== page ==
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Wednesday, 18 July 1906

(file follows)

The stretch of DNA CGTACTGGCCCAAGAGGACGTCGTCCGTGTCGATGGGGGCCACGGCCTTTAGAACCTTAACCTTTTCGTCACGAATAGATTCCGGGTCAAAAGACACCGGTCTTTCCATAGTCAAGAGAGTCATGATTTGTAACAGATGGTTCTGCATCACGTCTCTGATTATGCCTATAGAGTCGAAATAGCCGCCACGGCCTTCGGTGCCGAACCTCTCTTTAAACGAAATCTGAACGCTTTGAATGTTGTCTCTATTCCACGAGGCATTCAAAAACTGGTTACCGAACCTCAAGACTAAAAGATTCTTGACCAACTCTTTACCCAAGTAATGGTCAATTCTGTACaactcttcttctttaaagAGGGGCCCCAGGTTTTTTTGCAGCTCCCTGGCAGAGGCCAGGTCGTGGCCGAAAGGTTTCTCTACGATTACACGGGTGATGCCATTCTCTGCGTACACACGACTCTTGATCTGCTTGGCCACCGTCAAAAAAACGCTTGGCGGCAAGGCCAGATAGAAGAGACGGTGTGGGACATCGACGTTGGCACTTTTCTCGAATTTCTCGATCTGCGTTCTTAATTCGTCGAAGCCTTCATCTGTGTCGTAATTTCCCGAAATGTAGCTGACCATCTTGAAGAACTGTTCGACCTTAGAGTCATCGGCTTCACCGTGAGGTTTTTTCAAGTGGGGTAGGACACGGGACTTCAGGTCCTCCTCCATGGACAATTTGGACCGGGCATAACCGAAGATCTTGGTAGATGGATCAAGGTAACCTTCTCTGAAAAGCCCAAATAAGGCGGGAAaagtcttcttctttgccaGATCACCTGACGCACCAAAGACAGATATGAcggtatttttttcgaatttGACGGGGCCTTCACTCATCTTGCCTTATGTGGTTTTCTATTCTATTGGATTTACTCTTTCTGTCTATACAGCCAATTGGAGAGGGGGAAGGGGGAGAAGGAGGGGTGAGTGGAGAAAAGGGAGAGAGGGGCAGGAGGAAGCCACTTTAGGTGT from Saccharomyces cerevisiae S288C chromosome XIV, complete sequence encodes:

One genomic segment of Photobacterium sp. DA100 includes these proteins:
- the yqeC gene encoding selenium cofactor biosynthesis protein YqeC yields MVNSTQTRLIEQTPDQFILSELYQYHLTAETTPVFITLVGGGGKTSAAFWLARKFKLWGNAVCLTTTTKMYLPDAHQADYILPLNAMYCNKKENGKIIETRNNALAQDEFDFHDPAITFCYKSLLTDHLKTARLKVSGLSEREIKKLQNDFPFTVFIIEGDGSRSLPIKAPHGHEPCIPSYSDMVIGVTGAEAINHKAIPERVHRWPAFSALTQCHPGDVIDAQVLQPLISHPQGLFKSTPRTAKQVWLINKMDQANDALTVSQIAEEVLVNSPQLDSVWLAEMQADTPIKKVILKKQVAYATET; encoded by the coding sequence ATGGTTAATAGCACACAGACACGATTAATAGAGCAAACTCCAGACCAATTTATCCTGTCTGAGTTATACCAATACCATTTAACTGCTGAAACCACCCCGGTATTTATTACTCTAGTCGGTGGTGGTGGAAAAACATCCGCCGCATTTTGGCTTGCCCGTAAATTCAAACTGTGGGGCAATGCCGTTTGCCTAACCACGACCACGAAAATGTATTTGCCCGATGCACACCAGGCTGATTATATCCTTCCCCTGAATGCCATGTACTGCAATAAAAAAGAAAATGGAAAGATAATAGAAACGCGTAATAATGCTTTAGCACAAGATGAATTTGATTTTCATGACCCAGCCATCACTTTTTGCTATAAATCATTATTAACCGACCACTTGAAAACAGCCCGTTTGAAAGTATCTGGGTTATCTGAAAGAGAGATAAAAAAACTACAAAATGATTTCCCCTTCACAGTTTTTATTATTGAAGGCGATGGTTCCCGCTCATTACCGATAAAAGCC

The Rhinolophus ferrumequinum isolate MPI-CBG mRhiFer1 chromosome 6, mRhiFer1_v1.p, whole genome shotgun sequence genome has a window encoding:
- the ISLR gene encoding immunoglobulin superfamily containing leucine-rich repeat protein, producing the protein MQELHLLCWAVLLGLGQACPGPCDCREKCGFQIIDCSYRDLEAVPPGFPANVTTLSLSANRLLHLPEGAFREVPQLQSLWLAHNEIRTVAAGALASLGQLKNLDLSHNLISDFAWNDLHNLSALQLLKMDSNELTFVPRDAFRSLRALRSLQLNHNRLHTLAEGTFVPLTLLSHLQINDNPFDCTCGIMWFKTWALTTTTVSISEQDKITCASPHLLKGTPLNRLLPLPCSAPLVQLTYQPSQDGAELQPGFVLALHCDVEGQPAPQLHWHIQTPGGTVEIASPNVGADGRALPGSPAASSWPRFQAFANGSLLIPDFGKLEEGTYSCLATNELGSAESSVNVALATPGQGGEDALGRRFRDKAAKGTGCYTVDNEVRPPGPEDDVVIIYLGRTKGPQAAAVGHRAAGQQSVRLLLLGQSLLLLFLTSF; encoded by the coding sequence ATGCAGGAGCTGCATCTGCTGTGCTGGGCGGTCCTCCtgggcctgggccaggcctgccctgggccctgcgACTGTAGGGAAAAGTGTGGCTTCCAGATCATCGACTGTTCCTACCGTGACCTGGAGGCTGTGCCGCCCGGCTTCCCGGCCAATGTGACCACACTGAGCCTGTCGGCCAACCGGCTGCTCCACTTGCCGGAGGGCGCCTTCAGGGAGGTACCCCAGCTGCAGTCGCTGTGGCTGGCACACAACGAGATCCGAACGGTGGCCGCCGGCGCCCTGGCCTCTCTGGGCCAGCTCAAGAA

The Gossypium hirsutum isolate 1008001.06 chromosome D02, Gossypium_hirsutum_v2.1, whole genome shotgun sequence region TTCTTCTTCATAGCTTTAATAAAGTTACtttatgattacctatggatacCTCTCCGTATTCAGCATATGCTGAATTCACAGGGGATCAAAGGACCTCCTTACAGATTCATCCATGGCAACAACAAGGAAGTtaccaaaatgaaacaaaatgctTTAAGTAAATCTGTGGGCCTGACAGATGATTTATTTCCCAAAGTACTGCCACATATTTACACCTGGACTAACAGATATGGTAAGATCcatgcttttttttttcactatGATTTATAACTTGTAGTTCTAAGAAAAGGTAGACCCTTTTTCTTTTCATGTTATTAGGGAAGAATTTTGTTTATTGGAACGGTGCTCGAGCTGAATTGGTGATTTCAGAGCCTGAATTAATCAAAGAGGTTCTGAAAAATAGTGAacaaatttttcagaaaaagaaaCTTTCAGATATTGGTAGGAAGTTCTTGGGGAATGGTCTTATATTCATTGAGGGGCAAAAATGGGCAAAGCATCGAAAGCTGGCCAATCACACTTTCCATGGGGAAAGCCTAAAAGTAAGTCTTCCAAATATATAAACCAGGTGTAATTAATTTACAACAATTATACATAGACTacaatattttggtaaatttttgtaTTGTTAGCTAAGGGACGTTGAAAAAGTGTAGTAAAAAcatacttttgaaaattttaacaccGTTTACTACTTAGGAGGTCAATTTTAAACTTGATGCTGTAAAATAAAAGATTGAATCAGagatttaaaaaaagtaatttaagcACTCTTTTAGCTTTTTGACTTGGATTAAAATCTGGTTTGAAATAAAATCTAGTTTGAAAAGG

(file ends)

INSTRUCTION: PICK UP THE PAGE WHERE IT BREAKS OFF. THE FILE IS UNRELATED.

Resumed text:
Mr JOHNSON (Lang) .- It is a pity that the House has not had the benefit of the opinions of the representatives of South Australia upon this question. I understood that one or two of them did intend tospeak, with a view of throwing some light upon the probable attitude of the South Australian Government towards the proposal embodied in the Bill. It would be merely a waste of time to proceed with the measure, and subsequently to learn that the South Australian Government were hostile to the construction of the line through its territory. We ought to be sure that there will be no obstacles placed in the way of a survey of the route being undertaken. We must 'recollect that, of the 1,100 miles to be surveyed, 650 miles are in South Australia. I do not intend to discuss the merits or demerits of the proposed railway, on account of the lateness of the hour.But it would only be fair to ask South Australia and Western Australia, which would chiefly benefit by the construction of the line, to bear a very large proportion of the cost of the proposed survey. It seems to me that those States should also guarantee the Commonwealth against any loss which might occur in connexion with the working of the line. I understand that the Western Australian Government has undertaken to bear a certain proportion of that loss for a period of ten years.; but no such offer has been made by South Australia, and, before proceeding further with the Bill, it would be advisable for the Government to endeavour to secure a similar guarantee from that State. The construction of the proposed line will involve an outlay of at least £4,500,000, apart from the cost of the survey. It therefore behoves us to seriously consider whether we are at the present time justified in committing ourselves to such a huge expenditure. I do not wish to detain honorable members at this late hour ; but when the Bill reaches Committee I shall avail myself of the opportunity to submit an amendment upon the lines I have indicated.







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